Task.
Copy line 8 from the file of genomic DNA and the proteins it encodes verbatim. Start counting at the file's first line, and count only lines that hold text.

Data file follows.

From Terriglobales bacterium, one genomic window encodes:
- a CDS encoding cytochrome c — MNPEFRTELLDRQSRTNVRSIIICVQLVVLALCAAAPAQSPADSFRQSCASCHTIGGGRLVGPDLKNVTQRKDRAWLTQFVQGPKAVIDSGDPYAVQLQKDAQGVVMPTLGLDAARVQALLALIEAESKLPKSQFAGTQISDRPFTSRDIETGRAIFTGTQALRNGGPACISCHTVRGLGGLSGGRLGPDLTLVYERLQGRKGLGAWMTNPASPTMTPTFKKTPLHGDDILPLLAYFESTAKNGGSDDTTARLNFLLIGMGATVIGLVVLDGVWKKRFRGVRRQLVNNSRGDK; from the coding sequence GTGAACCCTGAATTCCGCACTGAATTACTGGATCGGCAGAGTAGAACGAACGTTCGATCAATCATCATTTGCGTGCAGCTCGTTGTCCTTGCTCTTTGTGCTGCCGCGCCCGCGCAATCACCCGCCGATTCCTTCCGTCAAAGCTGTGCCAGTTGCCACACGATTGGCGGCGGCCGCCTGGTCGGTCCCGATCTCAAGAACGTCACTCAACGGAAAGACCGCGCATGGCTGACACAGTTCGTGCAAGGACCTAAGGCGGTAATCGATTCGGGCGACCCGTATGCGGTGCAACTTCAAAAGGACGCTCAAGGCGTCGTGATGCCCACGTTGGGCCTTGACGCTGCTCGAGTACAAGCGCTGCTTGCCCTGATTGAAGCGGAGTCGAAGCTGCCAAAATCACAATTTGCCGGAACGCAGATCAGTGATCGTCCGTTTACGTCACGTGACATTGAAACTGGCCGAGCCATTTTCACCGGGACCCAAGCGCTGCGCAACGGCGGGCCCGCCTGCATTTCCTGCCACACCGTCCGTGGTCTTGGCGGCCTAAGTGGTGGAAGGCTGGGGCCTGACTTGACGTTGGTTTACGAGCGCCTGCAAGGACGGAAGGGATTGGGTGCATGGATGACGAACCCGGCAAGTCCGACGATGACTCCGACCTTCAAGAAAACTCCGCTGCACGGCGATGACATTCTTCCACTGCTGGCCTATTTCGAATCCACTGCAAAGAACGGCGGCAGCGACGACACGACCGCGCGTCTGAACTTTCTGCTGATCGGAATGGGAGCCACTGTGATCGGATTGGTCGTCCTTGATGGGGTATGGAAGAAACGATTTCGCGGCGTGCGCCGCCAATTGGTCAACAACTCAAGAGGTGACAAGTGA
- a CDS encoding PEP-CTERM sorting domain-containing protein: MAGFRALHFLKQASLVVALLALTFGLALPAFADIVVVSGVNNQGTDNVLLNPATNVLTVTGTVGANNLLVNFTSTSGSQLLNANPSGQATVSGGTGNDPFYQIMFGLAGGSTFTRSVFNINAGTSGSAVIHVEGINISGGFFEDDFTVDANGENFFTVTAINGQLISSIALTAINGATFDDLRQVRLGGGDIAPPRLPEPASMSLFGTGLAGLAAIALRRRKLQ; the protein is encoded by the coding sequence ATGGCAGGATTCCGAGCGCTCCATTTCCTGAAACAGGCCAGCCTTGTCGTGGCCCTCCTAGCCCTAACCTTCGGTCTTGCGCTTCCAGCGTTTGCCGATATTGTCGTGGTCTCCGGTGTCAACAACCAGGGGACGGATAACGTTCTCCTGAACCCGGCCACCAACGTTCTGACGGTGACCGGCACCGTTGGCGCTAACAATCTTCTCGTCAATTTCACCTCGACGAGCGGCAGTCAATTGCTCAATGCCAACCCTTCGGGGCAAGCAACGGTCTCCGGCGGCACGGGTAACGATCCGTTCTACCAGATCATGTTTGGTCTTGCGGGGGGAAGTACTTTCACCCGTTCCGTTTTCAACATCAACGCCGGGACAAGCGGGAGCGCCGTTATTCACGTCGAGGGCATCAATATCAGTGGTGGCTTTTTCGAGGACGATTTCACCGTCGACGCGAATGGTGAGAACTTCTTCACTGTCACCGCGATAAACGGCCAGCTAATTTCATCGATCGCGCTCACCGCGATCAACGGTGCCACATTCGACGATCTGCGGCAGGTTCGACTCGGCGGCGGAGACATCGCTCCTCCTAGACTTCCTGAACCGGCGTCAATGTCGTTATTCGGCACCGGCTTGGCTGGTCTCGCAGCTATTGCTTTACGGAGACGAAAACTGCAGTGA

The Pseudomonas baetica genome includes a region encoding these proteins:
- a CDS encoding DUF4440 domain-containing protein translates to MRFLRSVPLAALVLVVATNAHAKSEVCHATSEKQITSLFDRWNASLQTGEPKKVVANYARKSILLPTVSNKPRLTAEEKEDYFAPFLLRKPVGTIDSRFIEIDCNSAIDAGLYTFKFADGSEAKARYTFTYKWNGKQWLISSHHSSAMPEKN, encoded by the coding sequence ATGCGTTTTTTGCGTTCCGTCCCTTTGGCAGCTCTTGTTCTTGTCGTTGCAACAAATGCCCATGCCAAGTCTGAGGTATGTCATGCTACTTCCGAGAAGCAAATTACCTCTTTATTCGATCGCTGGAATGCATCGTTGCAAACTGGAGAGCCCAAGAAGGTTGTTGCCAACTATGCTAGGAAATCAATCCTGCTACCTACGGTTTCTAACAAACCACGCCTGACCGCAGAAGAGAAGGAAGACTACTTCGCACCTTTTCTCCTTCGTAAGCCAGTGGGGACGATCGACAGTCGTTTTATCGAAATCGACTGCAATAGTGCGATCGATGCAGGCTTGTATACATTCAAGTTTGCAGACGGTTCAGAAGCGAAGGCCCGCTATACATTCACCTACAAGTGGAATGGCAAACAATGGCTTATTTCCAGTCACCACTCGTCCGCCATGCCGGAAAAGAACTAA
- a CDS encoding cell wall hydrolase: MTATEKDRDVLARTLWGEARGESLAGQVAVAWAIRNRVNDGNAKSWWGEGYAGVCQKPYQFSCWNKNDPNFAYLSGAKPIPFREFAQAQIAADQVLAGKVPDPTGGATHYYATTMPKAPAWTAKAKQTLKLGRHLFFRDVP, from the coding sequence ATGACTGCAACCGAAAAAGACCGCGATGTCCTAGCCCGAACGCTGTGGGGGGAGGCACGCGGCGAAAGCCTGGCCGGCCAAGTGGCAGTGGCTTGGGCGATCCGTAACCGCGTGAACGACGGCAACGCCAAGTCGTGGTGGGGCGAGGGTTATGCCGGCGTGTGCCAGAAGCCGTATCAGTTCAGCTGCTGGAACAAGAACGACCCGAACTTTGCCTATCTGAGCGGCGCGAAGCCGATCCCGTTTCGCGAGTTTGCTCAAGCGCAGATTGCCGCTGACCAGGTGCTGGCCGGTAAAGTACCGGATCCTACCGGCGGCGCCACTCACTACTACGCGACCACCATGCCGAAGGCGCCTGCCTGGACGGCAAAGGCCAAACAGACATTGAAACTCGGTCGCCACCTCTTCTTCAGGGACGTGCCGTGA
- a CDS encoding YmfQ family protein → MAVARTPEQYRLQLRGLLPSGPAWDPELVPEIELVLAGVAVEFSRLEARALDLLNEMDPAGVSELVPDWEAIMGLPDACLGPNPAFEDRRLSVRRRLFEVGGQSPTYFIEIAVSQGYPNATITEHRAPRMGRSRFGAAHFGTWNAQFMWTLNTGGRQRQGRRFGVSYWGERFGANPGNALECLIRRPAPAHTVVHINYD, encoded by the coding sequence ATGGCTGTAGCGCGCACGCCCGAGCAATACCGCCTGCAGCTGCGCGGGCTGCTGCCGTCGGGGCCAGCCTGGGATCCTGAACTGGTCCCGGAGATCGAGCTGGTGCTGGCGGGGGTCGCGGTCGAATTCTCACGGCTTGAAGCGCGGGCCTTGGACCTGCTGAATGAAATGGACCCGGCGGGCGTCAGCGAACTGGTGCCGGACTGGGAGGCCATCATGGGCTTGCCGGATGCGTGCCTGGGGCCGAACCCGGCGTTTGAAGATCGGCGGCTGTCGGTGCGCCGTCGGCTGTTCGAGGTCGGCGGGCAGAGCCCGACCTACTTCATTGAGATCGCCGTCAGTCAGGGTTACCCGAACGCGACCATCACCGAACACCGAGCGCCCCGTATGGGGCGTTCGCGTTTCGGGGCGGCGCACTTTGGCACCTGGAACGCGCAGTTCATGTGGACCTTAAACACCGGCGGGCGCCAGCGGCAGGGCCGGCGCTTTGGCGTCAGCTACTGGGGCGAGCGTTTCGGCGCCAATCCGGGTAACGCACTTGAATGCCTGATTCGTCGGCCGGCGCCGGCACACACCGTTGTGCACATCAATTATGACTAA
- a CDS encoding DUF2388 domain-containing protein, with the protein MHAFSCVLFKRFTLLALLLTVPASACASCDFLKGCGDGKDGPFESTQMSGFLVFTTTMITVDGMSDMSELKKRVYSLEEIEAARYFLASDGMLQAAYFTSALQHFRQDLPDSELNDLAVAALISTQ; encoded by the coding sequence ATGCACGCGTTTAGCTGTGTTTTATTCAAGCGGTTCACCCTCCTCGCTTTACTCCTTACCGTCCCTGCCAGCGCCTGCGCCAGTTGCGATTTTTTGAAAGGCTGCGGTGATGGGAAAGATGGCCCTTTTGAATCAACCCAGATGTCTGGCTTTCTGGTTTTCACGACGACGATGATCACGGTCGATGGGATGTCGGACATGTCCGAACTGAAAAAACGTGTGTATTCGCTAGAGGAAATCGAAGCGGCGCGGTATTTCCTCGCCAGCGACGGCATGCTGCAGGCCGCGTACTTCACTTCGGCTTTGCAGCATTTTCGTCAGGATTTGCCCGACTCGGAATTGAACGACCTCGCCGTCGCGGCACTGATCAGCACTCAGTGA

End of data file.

- a CDS encoding DUF2388 domain-containing protein, with the protein MHAFSCVLFKRFTLLALLLTVPASACASCDFLKGCGDGKDGPFESTQMSGFLVFTTTMITVDGMSDMSELKKRVYSLEEIEAARYFLASDGMLQAAYFTSALQHFRQDLPDSELNDLAVAALISTQ; encoded by the coding sequence ATGCACGCGTTTAGCTGTGTTTTATTCAAGCGGTTCACCCTCCTCGCTTTACTCCTTACCGTCCCTGCCAGCGCCTGCGCCAGTTGCGATTTTTTGAAAGGCTGCGGTGATGGGAAAGATGGCCCTTTTGAATCAACCCAGATGTCTGGCTTTCTGGTTTTCACGACGACGATGATCACGGTCGATGGGATGTCGGACATGTCCGAACTGAAAAAACGTGTGTATTCGCTAGAGGAAATCGAAGCGGCGCGGTATTTCCTCGCCAGCGACGGCATGCTGCAGGCCGCGTACTTCACTTCGGCTTTGCAGCATTTTCGTCAGGATTTGCCCGACTCGGAATTGAACGACCTCGCCGTCGCGGCACTGATCAGCACTCAGTGA